Gundred or Gundreda (Latin: Gundrada) (died 27 May 1085) was the Flemish-born wife of an early Norman baron, William de Warenne, 1st Earl of Surrey. She and her husband established Lewes Priory in Sussex.
Gundred was almost certainly born in Flanders, and was a sister of Gerbod the Fleming, 1st Earl of Chester, and thus daughter of Gerbod, hereditary advocate of the Abbey of Saint Bertin. She is explicitly so called by Orderic Vitalis, as well as the chronicle of Hyde Abbey. She was also the sister of Frederick of Oosterzele-Scheldewindeke, who was killed c.1070 by Hereward the Wake.
Gundred married before 1070 William de Warenne, 1st Earl of Surrey (d. 20 June 1088), who rebuilt Lewes Castle, making it his chief residence. Sometime between 1078 and 1082, Gundred and her husband set out for Rome, visiting monasteries along the way. In Burgundy they were unable to go any farther due to a war between Henry IV and Pope Gregory VII. They visited Cluny Abbey and were impressed with the monks and their dedication. William and Gundred decided to found a Cluniac priory on their own lands in England. They sent to Hugh, the abbot of Cluny, for monks to come to England at their monastery. Hugh was reluctant yet eventually sent several monks, including Lazlo, who became the first abbot. The house they founded was Lewes Priory, dedicated to St Pancras. Gundred died in childbirth on 27 May 1085 at Castle Acre, Norfolk, one of her husband's estates, and was buried at the chapter house of Lewes Priory. He was later buried beside her.
In the course of the centuries which followed, both tombstones disappeared from the priory. In 1774 Edward Clarke discovered Gundred's in Isfield Church (seven miles from Lewes), over the remains of Edward Shirley, Esq., who died in 1550. William Burrell had it removed on 2 October 1775 to St John's Church, Southover, where it was placed on display.
In 1845, during excavations through the Priory grounds for the Brighton Lewes and Hastings Railway, the lead chests containing the remains of the Earl and his Countess were discovered and were deposited temporarily beneath Gundred's tombstone. In 1847 a Norman Revival chapel was erected by public subscription, adjoining the present vestry and chancel. Before the remains were reinterred in this chapel, both chests were opened to ascertain if there were any contents, which was found to be the case. New chests were made and used, and the ancient ones preserved and placed in two recessed arches in the southern wall. The Earl's chest has lost some lead. Gundred's chest remains in a good state of preservation. Across the upper part of the right arch is the name Gvndrada. Her tombstone is of black Tournai marble.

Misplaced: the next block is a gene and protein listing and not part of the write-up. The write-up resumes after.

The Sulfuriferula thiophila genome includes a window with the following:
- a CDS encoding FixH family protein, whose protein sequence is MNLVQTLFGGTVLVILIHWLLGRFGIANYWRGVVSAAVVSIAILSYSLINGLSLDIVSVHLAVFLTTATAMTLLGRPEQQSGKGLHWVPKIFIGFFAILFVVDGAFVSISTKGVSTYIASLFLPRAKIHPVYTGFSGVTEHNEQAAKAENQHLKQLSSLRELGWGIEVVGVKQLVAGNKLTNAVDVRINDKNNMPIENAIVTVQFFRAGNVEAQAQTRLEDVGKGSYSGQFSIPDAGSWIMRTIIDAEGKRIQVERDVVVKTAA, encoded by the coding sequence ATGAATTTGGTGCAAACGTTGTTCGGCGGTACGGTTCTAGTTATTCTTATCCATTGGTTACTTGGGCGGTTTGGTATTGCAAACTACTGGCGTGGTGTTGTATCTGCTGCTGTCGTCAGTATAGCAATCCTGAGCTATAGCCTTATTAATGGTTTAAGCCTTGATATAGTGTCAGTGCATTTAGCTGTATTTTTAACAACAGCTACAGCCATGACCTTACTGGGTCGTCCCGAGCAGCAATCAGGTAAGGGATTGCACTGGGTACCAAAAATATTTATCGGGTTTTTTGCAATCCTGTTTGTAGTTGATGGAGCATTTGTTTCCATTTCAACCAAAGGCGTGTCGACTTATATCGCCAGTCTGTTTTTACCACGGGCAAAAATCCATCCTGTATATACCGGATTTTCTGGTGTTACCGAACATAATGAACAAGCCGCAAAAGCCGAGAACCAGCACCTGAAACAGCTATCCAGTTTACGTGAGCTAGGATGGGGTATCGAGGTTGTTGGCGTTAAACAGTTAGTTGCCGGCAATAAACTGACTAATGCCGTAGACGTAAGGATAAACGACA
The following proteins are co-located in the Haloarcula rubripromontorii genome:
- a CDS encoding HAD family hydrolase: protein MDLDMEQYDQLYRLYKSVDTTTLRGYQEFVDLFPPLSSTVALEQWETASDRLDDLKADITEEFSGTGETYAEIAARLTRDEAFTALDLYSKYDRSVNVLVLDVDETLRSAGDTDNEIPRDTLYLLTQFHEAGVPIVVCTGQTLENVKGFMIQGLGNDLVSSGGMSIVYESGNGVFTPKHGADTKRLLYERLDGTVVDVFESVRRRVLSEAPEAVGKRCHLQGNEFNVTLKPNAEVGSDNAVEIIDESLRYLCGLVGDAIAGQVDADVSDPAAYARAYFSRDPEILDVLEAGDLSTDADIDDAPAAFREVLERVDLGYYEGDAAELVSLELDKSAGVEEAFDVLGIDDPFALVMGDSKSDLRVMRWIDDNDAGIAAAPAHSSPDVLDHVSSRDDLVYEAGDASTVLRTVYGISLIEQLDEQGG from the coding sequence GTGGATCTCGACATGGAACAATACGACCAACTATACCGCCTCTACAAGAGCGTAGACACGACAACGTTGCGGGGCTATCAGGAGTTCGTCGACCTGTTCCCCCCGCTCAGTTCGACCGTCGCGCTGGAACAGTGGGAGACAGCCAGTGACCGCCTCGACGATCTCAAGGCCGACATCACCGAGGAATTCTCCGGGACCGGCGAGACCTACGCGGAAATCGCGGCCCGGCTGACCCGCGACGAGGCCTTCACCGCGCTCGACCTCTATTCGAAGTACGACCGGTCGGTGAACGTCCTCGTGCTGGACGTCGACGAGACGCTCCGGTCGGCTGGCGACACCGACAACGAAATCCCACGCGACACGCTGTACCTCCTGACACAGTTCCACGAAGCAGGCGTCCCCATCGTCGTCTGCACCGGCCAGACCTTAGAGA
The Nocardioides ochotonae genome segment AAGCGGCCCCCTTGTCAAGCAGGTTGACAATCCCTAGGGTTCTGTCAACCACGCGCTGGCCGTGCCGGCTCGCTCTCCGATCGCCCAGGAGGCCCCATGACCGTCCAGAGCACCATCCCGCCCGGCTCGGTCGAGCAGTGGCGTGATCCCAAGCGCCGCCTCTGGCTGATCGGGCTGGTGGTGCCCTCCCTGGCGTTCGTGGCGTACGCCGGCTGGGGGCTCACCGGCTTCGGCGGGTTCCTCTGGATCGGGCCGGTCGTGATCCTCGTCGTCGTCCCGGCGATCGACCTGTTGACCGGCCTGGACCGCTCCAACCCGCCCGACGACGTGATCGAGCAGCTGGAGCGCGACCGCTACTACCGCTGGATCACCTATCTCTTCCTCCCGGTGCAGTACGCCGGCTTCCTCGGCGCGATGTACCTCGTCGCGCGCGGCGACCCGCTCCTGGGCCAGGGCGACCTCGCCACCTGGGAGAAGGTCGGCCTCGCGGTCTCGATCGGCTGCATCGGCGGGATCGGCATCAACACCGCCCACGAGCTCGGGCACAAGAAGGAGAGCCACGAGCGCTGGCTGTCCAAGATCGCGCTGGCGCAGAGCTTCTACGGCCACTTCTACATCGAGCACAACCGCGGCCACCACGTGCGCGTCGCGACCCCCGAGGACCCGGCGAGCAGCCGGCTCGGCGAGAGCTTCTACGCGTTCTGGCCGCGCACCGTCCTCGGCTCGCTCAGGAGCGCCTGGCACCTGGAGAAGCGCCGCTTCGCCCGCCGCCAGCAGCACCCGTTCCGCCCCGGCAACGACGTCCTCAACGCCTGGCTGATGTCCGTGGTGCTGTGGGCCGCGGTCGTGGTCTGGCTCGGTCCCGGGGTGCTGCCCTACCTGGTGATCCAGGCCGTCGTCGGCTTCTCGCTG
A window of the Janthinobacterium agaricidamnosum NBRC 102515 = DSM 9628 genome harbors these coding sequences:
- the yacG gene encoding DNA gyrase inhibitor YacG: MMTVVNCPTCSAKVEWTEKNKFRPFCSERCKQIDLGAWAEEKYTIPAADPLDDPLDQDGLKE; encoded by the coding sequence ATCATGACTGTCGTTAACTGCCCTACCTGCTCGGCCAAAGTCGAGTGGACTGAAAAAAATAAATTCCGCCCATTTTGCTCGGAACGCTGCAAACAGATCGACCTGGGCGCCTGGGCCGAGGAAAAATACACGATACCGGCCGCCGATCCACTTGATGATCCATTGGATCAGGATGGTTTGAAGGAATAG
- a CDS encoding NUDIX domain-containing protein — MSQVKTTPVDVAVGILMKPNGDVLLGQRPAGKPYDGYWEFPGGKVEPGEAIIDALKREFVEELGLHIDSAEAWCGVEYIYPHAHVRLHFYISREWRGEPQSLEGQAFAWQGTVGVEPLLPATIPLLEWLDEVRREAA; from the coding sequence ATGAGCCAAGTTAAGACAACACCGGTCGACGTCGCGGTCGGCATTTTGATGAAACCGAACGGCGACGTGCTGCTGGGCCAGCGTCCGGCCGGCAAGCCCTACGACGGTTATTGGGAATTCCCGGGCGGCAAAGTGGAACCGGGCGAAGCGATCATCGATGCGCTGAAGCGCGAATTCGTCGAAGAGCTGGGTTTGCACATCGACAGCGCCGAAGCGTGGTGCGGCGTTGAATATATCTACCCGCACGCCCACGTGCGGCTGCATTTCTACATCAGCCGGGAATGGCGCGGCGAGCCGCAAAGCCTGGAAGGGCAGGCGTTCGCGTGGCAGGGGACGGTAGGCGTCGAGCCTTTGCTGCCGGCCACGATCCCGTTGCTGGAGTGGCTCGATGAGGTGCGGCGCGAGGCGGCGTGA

The children of William de Warenne and Gundred were:
- William II de Warenne (d. 11 May 1138), buried in Lewes Priory.
- Reginald de Warenne, an adherent of Robert of Normandy.
- Edith de Warenne, married first Gerard de Gournay, Lord of Gournay-en-Bray and second Drew de Monchy.
Controversy on parentage
Claims based in part on the non-contemporary Lewes Priory cartulary[a] suggested Gundred was a daughter of William the Conqueror by his spouse Matilda of Flanders, but this is not accepted by most modern historians. The early-19th-century writer Thomas Stapleton had argued she was a daughter of Matilda born prior to her marriage to Duke William. This theory sparked a debate consisting of a series of published papers. It culminated with those of Edmond Chester Waters and Edward Augustus Freeman, who argued the theories could not be supported.[b] Nonetheless, this purported relationship between Gundred and the Conqueror continues to appear, despite being dismissed by modern scholars.
- The Lewes priory cartulary was compiled centuries after the time of the purported foundation documents copied within, and these documents are thought to have been altered or forged to provide desirable royal parentage for the priory's patron family. For more information on these charters see: English Historical Documents 1042-1189, ed. David C. Douglas, George W. Greenaway, Vol. II (Oxford University Press, New York, 1953), p. 605; L.C. Loyd, 'The Origin of the Family of Warenne' ‘’Yorks Archaeol. Journal’’, vol. xxxi, pp. 97-113; and C. T. Clay, ‘'Early Yorkshire Charters’’, vol. VIII (1949), pp. 59.-62.
- For an extensive discussion regarding the participants in this nineteenth-century debate see: Victoria Chandler, 'Gundrada de Warenne and the Victorian Gentlemen-Scholars', Southern History, Vol. 12 (1990), pp. 68-81
- G. E. Cokayne, The Complete Peerage, vol. xii/1 (The St. Catherine Press, London, 1953), p. 494
- Early Yorkshire Charters, ed: William Farrer, Charles Travis Clay, Volume VIII - The Honour of Warenne (The Yorkshire Archaeological Society, 1949), pp. 40-46
- Anderson, Freda (1992). "Uxor Mea: The First Wife of the First William of Warenne". Sussex Archaeological Collections. 130: 107–8. doi:10.5284/1086107.